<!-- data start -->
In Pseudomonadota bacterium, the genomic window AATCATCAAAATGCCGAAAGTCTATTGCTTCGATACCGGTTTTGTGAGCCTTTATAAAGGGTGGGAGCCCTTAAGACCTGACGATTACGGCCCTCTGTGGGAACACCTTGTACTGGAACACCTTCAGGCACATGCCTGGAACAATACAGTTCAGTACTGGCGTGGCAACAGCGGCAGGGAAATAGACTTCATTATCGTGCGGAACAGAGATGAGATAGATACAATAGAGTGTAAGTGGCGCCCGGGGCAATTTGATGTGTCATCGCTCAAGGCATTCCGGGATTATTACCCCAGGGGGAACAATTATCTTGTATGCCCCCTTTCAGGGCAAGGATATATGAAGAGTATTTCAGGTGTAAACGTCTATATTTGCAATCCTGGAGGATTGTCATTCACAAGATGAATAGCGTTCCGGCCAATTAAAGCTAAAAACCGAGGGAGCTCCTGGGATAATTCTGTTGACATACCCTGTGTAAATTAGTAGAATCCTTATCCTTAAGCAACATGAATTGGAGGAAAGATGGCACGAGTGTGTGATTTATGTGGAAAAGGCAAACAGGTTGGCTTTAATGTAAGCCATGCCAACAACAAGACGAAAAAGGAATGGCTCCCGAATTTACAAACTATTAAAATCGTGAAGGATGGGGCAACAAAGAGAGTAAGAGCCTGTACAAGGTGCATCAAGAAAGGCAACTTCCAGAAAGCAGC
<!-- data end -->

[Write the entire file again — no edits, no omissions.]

In Pseudomonadota bacterium, the genomic window AATCATCAAAATGCCGAAAGTCTATTGCTTCGATACCGGTTTTGTGAGCCTTTATAAAGGGTGGGAGCCCTTAAGACCTGACGATTACGGCCCTCTGTGGGAACACCTTGTACTGGAACACCTTCAGGCACATGCCTGGAACAATACAGTTCAGTACTGGCGTGGCAACAGCGGCAGGGAAATAGACTTCATTATCGTGCGGAACAGAGATGAGATAGATACAATAGAGTGTAAGTGGCGCCCGGGGCAATTTGATGTGTCATCGCTCAAGGCATTCCGGGATTATTACCCCAGGGGGAACAATTATCTTGTATGCCCCCTTTCAGGGCAAGGATATATGAAGAGTATTTCAGGTGTAAACGTCTATATTTGCAATCCTGGAGGATTGTCATTCACAAGATGAATAGCGTTCCGGCCAATTAAAGCTAAAAACCGAGGGAGCTCCTGGGATAATTCTGTTGACATACCCTGTGTAAATTAGTAGAATCCTTATCCTTAAGCAACATGAATTGGAGGAAAGATGGCACGAGTGTGTGATTTATGTGGAAAAGGCAAACAGGTTGGCTTTAATGTAAGCCATGCCAACAACAAGACGAAAAAGGAATGGCTCCCGAATTTACAAACTATTAAAATCGTGAAGGATGGGGCAACAAAGAGAGTAAGAGCCTGTACAAGGTGCATCAAGAAAGGCAACTTCCAGAAAGCAGC